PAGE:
The Daily Item, Sunbury, PA

March 19, 2014

10 NCAA basketball tournament bracket strategies that will impress your colleagues

By Eric Pehowic
The Daily Item

— Look. I get it. Some of you don’t follow basketball or sports. But someone handed you this N-C-C-A baseball thing and told you to put the winners of the first round on the next line, and the winners of that round on the next line.

It’ll be fun, they said. Everyone’s filling one out.

Well, let me help you weave your way through the bracket.

Here are 10 sure fire ways to impress your co-workers, or at least give them something to talk about, even if you don’t finish on top:

1. Mascots vs. Mascot

Ah, this one sounds easy. What college doesn't want a fierce animal or a brave soldier/warrior representing their school at athletic events?

Plenty, apparently.

The Delaware Blue Hens will be no match for the Michigan State Spartans. The Creighton Blue Jay might get some indigestion from eating Louisiana-Lafayette's Cayenne, but it'll only survive long enough to get mauled by the Baylor Bear in the next round.

It's not all tweety birds and spicy vegetables though. The Virginia Commonwealth University Ram squares off against the Stephen F. Austin Lumberjack. We all know how the San Diego State Aztec's matchup against New Mexico State's Pistol Pete ends. Unfortunately, the Wofford Terriers face the Michigan Wolverines in the first round and not the Albany Great Danes, which will be Florida Gator food.

2. Follow the experts

There are a lot of people on the Internet. Most of them aren't wearing tin foil hats. Many of them are smart in the fields they write about and or create videos about. From big guns like ESPN and CBS, to smaller blogs, like the contributors at Bleacher Report, can provide real help.

But unless you're playing for jellybeans, why not roll an original character?

3. Critical Hit!

You may not know what a Tar Heel is, but do you know a 20-sided die when you see one?

This method is easy. Start with a 16-team region. Roll the dice. If you hit a 17-20, re-roll, otherwise any dice roll that matches up with a team seed (1-through-16 per region) advances. Feel free to break out other game dice as the matcups dwindle. Keep rolling until you've filled the in the second round participants in all four regions.

There's no Dungeon Master here to re-seed the teams, so for the rest of the rounds, roll the dice once for each team per matchup. Higher number moves on to the next round.

4. All upsets

Everyone knows a No. 12 seed is going to beat a No. 5 seed in the first round. You didn't know that? Yup, every year.

Upsets are a huge part of the NCAA tournament bracket experience. They are the reason people take off work and why work Internet connections get a workout on the first Thursday and Friday of the tournament.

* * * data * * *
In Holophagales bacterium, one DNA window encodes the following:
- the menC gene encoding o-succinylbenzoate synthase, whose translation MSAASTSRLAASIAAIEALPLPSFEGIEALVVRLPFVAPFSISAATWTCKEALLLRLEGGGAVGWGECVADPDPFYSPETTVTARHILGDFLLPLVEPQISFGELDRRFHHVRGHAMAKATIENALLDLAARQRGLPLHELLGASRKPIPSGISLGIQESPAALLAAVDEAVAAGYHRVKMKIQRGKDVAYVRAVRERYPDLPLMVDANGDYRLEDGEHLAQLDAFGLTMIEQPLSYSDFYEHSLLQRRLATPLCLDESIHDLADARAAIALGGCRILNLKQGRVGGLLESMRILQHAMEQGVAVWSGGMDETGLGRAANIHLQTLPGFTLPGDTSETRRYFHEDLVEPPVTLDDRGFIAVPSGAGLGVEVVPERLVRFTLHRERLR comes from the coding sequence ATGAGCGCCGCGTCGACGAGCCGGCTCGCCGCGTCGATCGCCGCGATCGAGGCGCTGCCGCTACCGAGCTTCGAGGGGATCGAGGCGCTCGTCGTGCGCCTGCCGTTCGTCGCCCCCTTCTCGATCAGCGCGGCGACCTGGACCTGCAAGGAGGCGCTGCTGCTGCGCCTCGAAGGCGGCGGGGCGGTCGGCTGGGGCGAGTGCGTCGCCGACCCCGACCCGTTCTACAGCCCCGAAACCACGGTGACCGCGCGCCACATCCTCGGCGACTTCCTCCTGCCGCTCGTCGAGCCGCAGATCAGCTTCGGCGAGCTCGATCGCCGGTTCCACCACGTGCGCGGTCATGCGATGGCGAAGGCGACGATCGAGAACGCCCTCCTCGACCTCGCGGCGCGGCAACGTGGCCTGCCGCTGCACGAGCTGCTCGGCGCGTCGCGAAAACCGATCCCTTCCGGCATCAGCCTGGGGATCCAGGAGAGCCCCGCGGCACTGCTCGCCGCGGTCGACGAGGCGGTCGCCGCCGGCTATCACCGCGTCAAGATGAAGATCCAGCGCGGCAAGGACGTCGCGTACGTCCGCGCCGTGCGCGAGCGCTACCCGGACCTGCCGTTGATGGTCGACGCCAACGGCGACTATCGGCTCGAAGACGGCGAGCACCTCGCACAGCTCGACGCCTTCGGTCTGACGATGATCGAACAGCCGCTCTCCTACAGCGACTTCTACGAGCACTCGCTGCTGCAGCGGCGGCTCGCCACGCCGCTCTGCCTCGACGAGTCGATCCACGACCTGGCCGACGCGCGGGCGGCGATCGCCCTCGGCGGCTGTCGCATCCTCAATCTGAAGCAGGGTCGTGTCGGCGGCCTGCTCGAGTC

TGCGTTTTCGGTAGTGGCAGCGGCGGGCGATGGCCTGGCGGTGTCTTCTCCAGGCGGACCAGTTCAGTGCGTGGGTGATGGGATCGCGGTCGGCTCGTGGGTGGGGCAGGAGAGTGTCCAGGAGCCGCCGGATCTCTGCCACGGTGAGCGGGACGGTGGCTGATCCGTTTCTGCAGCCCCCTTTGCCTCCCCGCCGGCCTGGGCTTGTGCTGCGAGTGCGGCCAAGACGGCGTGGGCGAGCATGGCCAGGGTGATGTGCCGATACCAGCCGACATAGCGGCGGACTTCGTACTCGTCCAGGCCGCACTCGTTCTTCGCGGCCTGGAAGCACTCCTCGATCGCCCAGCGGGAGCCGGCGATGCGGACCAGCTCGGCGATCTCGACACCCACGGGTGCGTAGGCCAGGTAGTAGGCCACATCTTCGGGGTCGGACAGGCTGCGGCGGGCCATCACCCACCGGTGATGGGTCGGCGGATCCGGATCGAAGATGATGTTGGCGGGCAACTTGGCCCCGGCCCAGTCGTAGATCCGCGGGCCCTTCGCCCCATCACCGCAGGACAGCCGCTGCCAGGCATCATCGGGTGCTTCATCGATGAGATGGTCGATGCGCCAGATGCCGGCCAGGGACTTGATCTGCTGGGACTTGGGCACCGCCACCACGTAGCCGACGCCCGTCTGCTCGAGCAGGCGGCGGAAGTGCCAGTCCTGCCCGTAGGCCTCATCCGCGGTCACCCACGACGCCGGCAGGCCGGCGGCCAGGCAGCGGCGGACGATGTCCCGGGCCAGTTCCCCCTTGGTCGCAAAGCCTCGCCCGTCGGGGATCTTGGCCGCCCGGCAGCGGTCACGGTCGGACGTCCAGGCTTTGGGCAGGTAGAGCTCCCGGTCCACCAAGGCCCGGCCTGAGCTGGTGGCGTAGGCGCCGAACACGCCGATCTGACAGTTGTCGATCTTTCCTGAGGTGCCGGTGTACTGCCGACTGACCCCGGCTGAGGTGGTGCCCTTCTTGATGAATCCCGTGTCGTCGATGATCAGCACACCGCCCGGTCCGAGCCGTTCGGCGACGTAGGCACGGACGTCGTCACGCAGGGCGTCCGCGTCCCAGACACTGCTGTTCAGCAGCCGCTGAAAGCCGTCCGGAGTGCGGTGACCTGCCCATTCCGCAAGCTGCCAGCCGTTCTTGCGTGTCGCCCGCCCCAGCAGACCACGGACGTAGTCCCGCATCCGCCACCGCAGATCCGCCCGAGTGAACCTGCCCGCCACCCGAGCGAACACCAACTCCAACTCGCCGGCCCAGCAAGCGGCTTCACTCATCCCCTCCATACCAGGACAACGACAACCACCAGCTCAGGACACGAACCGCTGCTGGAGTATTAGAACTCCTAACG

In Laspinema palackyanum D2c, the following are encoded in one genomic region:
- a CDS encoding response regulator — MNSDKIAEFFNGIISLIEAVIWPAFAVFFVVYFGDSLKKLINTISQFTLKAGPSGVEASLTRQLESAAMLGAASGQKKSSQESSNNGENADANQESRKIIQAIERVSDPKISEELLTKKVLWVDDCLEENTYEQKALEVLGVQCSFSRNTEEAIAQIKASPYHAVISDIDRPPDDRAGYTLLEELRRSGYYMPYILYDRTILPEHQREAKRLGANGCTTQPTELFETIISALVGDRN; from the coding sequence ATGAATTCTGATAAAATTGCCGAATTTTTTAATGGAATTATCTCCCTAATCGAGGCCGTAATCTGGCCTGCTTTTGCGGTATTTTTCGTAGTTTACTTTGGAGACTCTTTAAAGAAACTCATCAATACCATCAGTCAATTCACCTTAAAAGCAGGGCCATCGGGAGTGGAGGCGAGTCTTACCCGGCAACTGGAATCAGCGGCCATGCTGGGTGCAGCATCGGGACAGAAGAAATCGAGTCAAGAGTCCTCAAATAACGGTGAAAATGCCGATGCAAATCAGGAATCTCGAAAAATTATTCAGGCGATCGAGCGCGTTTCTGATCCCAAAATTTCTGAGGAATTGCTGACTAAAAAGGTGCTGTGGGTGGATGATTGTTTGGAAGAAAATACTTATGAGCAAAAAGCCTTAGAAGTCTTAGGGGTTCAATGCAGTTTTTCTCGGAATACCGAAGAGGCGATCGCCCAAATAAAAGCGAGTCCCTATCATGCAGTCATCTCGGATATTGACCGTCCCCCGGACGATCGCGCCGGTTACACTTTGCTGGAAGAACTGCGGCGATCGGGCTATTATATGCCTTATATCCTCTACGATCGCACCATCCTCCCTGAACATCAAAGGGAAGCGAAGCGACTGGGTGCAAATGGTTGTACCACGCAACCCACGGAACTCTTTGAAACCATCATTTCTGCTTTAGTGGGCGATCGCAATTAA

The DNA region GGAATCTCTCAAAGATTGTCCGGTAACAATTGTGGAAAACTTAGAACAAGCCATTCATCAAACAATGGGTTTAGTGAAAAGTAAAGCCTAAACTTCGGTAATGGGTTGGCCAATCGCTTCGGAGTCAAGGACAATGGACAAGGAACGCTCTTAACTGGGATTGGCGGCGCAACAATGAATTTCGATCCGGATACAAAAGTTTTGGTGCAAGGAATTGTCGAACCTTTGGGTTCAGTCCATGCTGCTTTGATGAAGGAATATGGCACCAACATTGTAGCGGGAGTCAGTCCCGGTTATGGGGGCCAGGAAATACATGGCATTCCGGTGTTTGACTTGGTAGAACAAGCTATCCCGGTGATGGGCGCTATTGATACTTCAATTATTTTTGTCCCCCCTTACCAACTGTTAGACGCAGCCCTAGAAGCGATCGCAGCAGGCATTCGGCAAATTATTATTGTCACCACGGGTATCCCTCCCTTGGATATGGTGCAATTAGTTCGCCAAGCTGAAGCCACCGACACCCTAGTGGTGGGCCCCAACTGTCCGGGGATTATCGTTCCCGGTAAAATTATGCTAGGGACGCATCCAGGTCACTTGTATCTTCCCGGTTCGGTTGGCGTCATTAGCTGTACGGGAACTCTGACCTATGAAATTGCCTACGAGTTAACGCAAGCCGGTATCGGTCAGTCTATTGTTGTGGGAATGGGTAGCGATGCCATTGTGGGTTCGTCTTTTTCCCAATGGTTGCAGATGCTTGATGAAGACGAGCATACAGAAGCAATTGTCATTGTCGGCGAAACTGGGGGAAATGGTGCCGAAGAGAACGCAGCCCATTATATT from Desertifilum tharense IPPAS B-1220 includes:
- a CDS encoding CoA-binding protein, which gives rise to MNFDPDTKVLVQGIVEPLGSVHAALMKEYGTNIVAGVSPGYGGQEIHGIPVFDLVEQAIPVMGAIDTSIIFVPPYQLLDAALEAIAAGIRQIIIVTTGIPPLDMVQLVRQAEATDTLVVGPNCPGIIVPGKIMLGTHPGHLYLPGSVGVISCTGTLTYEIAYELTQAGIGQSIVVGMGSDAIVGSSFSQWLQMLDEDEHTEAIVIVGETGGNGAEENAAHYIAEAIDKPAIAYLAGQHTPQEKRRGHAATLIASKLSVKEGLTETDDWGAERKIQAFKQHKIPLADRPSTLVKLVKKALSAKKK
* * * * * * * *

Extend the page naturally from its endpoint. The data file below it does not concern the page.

Embrace the upset. A No. 16 seed has to win the tournament some day.

Or, pick all upsets in one round of the tournament and follow the book for every other pick. With the way the tournament has gone in the last few years -- pure insanity -- you could probably do worse.

5. Double letter score

One of my co-workers, reporter Robert Stoneback, pulled off the Scrabble score method a few years back. He didn't win, but he lucked out early by picking a couple upsets with a K and a couple Js. Maybe a V.

The issue you run into is how far you go with the names. I mean, we call them BYU (8 points) and UCLA (6 points), but they're technically Brigham Young University (39 points) and University of California, Los Angeles (46 points). But if we do that we're practically giving this thing to Virginia Commonwealth University (51 points).

6. Literary references

I have to admit I haven't done a ton of research on this one, but as long as you have the Coastal Carolina Chanticleers (from Canterbury Tales, 1478) facing the Saint Louis Billikens (More Songs from Vagabondia, 1896) in the final you should be in good shape.

7. Team colors

I'm kidding around in this column, a lot, but I have a story for you about colors.

One of our advertising reps, Laura Ingrassia, filled out a bracket several years ago based on team colors. I can't remember if she was first or not, but she was definitely among the top three after the first two days of the tournament. She didn't finish there, obviously, but it humbled us longtime NCAA bracket nerds for a week and made for some fun conversation.

8. Alphabetical

Like a couple of the other non-contenvional methods on here, this one will make for some interesting brackets. Sure, you'll get a mix of chalk and upsets, but Florida's toast in the first round. Every No. 1 pick except Arizona is getting booted in the first round, actually,  and you'll have an Albany-American final.

As much as we like rooting for an underdog, and as insane as the tournament can be, a No. 16 vs. No. 15 final isn't going to happen. Right?

9. Straight chalk

Chalk picks are picks where the top seeded team wins. This is a simple way to put together a decent-ish bracket. It gaurantees tourney favorites like Florida and Wichita State are in it for you at the end.

It also doesn't involve would-be farm animals. Yawn.

10. Let an animal or small child pick

As I've hinted to in previous blurbs, the tournament gets nutty early and often.

Your guess is as good as mine, which is probably as good as your pot-bellied pig's grunts.